I’m Leavin’ Las Vegas Trusting My Gut and Our Customers’ Feedback

I spent the past five days immersed in my market at the American College of Gastroenterology (ACG) Annual Scientific Meeting in Las Vegas, where 5,000 gastroenterologists, nurses, registered dietitians, patient advocates and industry organizations like pharmaceutical companies, medical device makers, and technology companies who do everything from streamline office operations to engage patients to comply with procedures such as colonoscopy — came together for the year’s premier GI clinical meeting.

Gastro Girl is a start-up that provides virtual care and coaching between office visits to patients who suffer from digestive health issues so they can follow their doctors’ treatment plans and feel better.

Our presence at the ACG meeting this week in Las Vegas is a milestone. After last year’s annual meeting in October, which was my last as an ACG employee, I began the five-month Relevant Health Accelerator with a big vision and endless drive. This year, Gastro Girl is an official education partner of the ACG and exhibitor with a fully-functioning platform, some revenues and market credibility.

I came to Las Vegas somewhat rattled after meeting with a potential angel investor who said he didn’t “give a fuck” (exact words) about our coveted partnership with the ACG or our stellar medical advisory team that includes world-renowned physicians, or the fact that after officially launching the Gastro Girl platform in May 2016 (after completing the Relevant Health accelerator) we have a major global brand partnering with us as well, Nestlé Health Science. He told me I had a great idea, loved the niche but I was “doing it all wrong.” I should be a “media company” and focused on content and building an email list of thousands as every 10,000 people on the list is worth a million dollars. At that moment I felt crushed.

Instead of going on the defensive, I listened. Even when what he said at times was hard to hear, I listened. I nodded my head in places and told him I appreciated his candid feedback. And I genuinely did. He got that the market was huge and saw the potential. But either he didn’t grasp (or I didn’t do an effective enough job of explaining) that we are dealing with serious GI health conditions, like IBS and IBD, which are often life debilitating for the 1 in 4 people who are living with one. These individuals are human beings — not email addresses.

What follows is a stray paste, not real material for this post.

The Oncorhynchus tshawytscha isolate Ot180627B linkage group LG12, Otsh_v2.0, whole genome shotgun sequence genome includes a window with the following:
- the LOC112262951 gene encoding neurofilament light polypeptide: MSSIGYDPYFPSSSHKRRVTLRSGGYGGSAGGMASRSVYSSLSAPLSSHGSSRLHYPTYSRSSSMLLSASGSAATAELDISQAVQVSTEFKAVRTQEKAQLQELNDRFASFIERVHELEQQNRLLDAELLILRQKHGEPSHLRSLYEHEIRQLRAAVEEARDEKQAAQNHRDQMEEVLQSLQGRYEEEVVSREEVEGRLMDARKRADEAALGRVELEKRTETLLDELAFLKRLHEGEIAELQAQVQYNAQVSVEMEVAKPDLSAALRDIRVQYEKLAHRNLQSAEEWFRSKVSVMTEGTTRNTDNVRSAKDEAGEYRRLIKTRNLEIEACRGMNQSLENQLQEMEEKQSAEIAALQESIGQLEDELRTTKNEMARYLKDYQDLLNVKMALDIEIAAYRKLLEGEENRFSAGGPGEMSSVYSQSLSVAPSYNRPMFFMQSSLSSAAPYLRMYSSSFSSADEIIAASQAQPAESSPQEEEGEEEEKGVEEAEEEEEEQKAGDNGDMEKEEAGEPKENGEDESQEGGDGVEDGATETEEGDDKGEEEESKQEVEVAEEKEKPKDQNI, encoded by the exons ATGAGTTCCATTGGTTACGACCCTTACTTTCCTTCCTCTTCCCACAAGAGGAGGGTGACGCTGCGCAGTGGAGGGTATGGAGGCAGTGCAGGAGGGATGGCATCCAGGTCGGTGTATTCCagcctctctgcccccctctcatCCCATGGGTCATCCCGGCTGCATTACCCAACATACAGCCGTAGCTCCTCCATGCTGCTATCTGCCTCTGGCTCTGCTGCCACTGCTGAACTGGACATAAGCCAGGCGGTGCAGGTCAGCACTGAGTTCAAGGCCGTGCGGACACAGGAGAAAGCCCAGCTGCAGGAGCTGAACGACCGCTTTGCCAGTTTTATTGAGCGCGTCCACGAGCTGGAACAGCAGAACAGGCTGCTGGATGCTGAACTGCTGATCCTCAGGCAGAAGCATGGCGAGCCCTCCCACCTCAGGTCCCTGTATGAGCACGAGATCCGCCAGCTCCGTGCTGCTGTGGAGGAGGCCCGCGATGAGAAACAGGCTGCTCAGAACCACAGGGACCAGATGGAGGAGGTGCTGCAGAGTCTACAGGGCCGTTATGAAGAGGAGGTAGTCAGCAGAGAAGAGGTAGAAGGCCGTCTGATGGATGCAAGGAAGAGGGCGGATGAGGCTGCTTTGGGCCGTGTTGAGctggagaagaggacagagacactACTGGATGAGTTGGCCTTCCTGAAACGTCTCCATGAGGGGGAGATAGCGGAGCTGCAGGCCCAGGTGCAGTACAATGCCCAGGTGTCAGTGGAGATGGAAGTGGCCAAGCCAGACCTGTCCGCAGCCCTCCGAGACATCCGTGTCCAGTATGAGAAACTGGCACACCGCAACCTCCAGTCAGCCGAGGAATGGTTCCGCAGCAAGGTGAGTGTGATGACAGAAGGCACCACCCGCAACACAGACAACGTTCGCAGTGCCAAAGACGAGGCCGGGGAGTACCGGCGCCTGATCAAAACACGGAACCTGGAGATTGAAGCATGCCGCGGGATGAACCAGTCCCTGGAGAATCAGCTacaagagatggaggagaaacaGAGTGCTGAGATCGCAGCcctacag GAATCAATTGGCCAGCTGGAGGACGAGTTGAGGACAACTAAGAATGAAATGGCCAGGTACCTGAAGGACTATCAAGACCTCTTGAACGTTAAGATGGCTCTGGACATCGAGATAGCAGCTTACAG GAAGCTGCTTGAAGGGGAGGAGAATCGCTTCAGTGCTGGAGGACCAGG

Our patient-centric platform gives patients access to registered dietitians, psychologists and health coaches with specialized GI expertise and the ability to schedule appoints with then over a secure telehealth platform.

Many GI issues, such as IBS, are not easily managed or treated because there is often more than component that could be causing symptoms — diet, stress, anxiety and other lifestyle or other health factors may all contribute — treatment is also multifaceted, requiring a biopsychosocial approach. That’s why it’s challenging for patients to manage their treatment on their own — especially when it comes to dietary intervention, which can be difficult without the guidance of a GI nutrition expert.

We are building a full-ecosystem of support based on a biopsychosocial approach so patients not only have access to GI experts who they do not have access to today, but also to expert insights and evidence-based health information via an online community. This takes time and care — and it makes no sense for Gastro Girl to focus on building an email list of thousands at the expense of our core business model — which is to help GI patients. The market is that big — but it’s a market that needs more than email content.

I get why the angel investor I met with was so focused on increasing the numbers on our email list. Sure from a pure business perspective it makes total sense. But he missed the mark by dismissing the value of our partnership with ACG and the leading GI clinicians who are on our advisory team — all key to reaching the patients — ultimately the people we want to reach via our email list.

But when I shared this man’s feedback with many of the physicians I spoke with this week, all agreed the investor was short-sighted and dismissive and that Gastro Girl focusing on adding thousands for the sake of showing numbers instead of developing the support network that is desperately needed by their patients will be detrimental to Gastro Girl’s long-term vision and credibility in the eyes of our core customers — physicians and their patients.

My gut has always driven us to stay focused on building credibility, trust and validating the platform’s approach within the GI community and building a virtual support network that puts the patient — as an individual — at the center.

We do not take lightly (or for granted) that a referral from GI physicians and other health care practitioners is key to reaching GI patients. Just as important is the endorsement from and partnership with the leading association for gastroenterologists who care for patients every day. I worked with the ACG for six years and I know first-hand how much ACG members respect and trust this organization. Doctors will not refer their patients without validation from leading GI experts and organizations. Gastro Girl’s team of clinical advisors and our designation as an official patient-education partner of the ACG is worth more to Gastro Girl and our mission — and to the thousands of GI physicians and patients — than an inflated email list.

So I’m going with my gut on this one — and listening to the GI physicians and patients I have talked with during my time at ACG, over the course of our start-up journey and most recently in Las Vegas where there was an overwhelming consensus that Gastro Girl’s vision and patient-first approach is “spot on.” It may take us a little longer to get there, but we will get there the right and authentic way.

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